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J Exp Med. 2016 Mar 7;213(3):313-27. doi: 10.1084/jem.20151610. Epub 2016 Feb 29.

Strictly co-isogenic C57BL/6J-Prnp-/- mice: A rigorous resource for prion science.

Author information

  • 1Institute of Neuropathology, University Hospital of Zurich, 8091 Zurich, Switzerland.
  • 2Institute of Neuropathology, University Hospital of Zurich, 8091 Zurich, Switzerland Institute of Laboratory Animal Science, University of Zurich, 8091 Zurich, Switzerland.
  • 3Functional Genomics Center Zurich (FGCZ), 8057 Zurich, Switzerland.
  • 4Prion Alliance, Cambridge, MA 02139 Broad Institute, Cambridge, MA 02142 Analytical and Translational Genetics Unit, Massachusetts General Hospital, Boston, MA 02114.
  • 5Fourth Department of Internal Medicine, Attikon Hospital, Medical School, University of Athens, 115 27 Athens, Greece.
  • 6Institute of Laboratory Animal Science, University of Zurich, 8091 Zurich, Switzerland.
  • 7Institute of Neuropathology, University Hospital of Zurich, 8091 Zurich, Switzerland adriano.aguzzi@usz.ch.

Abstract

Although its involvement in prion replication and neurotoxicity during transmissible spongiform encephalopathies is undisputed, the physiological role of the cellular prion protein (PrP(C)) remains enigmatic. A plethora of functions have been ascribed to PrP(C) based on phenotypes of Prnp(-/-) mice. However, all currently available Prnp(-/-) lines were generated in embryonic stem cells from the 129 strain of the laboratory mouse and mostly crossed to non-129 strains. Therefore, Prnp-linked loci polymorphic between 129 and the backcrossing strain resulted in systematic genetic confounders and led to erroneous conclusions. We used TALEN-mediated genome editing in fertilized mouse oocytes to create the Zurich-3 (ZH3) Prnp-ablated allele on a pure C57BL/6J genetic background. Genomic, transcriptional, and phenotypic characterization of Prnp(ZH3/ZH3) mice failed to identify phenotypes previously described in non-co-isogenic Prnp(-/-) mice. However, aged Prnp(ZH3/ZH3) mice developed a chronic demyelinating peripheral neuropathy, confirming the crucial involvement of PrP(C) in peripheral myelin maintenance. This new line represents a rigorous genetic resource for studying the role of PrP(C) in physiology and disease.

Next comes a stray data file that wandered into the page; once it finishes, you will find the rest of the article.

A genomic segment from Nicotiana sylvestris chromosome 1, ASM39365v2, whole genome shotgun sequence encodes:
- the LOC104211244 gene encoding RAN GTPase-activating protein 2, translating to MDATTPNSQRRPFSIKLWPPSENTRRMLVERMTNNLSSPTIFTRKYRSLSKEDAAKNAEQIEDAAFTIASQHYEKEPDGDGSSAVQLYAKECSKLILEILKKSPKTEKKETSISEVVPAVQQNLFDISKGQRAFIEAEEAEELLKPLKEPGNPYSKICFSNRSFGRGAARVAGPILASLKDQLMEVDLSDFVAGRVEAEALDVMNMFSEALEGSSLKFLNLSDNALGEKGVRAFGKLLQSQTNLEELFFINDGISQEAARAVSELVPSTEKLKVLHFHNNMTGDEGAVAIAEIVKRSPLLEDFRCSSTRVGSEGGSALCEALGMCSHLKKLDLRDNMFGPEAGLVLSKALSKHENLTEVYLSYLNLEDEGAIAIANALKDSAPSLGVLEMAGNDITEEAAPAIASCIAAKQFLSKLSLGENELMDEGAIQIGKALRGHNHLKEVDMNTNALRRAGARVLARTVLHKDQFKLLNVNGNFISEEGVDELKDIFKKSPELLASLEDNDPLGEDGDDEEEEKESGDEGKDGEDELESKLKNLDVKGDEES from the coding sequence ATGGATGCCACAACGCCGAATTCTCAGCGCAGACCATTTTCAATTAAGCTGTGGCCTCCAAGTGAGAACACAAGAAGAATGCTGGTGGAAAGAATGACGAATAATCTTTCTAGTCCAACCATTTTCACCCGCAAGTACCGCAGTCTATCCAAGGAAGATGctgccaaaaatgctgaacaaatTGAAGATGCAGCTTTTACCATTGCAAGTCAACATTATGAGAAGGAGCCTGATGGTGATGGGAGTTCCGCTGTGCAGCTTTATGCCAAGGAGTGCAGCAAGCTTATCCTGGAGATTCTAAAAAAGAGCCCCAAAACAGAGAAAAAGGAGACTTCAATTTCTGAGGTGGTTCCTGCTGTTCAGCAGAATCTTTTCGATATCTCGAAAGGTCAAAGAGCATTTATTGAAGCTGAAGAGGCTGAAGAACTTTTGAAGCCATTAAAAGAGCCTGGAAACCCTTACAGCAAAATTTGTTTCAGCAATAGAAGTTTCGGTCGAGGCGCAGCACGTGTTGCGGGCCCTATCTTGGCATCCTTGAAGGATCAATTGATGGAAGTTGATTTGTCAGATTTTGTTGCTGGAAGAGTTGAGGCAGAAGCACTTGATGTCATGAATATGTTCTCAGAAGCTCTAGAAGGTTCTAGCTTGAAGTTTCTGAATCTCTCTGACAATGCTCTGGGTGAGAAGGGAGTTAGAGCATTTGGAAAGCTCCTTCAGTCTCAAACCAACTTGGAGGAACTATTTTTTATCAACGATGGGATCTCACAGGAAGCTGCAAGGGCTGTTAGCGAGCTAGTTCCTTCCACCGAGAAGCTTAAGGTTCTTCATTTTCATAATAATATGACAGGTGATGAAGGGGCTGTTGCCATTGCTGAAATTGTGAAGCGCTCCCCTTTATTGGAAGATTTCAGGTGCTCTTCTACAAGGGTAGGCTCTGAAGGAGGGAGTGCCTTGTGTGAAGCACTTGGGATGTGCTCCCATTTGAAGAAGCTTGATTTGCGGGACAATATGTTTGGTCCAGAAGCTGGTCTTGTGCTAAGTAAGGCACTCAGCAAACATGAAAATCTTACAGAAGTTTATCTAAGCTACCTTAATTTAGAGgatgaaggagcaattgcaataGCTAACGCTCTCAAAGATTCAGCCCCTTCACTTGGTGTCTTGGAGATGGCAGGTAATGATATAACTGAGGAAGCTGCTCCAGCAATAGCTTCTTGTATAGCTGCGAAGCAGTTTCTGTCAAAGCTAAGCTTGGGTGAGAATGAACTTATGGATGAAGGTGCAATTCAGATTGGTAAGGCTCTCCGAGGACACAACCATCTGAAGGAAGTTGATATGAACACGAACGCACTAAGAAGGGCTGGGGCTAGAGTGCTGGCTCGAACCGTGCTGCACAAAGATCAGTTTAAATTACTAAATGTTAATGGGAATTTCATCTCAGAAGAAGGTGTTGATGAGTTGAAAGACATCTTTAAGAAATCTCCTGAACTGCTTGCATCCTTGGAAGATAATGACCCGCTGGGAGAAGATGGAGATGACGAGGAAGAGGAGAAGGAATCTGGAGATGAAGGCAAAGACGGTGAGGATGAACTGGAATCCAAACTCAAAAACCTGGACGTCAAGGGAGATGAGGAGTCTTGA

PMID:
26926995
PMCID:
PMC4813672
DOI:
10.1084/jem.20151610
[PubMed - indexed for MEDLINE]
Free PMC Article
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